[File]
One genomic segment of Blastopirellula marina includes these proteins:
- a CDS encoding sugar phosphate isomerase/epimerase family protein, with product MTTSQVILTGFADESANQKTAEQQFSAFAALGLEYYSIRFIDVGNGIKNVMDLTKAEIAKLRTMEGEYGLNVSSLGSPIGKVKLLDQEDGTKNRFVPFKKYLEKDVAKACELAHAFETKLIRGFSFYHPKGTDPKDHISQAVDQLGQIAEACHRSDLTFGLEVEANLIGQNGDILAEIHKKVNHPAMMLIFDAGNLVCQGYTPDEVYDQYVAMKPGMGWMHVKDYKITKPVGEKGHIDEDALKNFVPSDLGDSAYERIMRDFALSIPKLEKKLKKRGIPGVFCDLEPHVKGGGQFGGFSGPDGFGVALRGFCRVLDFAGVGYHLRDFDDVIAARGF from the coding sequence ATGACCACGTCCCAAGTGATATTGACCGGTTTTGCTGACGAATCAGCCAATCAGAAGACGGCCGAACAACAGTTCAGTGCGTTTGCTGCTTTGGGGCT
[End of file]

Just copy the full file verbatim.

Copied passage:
One genomic segment of Blastopirellula marina includes these proteins:
- a CDS encoding sugar phosphate isomerase/epimerase family protein, with product MTTSQVILTGFADESANQKTAEQQFSAFAALGLEYYSIRFIDVGNGIKNVMDLTKAEIAKLRTMEGEYGLNVSSLGSPIGKVKLLDQEDGTKNRFVPFKKYLEKDVAKACELAHAFETKLIRGFSFYHPKGTDPKDHISQAVDQLGQIAEACHRSDLTFGLEVEANLIGQNGDILAEIHKKVNHPAMMLIFDAGNLVCQGYTPDEVYDQYVAMKPGMGWMHVKDYKITKPVGEKGHIDEDALKNFVPSDLGDSAYERIMRDFALSIPKLEKKLKKRGIPGVFCDLEPHVKGGGQFGGFSGPDGFGVALRGFCRVLDFAGVGYHLRDFDDVIAARGF from the coding sequence ATGACCACGTCCCAAGTGATATTGACCGGTTTTGCTGACGAATCAGCCAATCAGAAGACGGCCGAACAACAGTTCAGTGCGTTTGCTGCTTTGGGGCT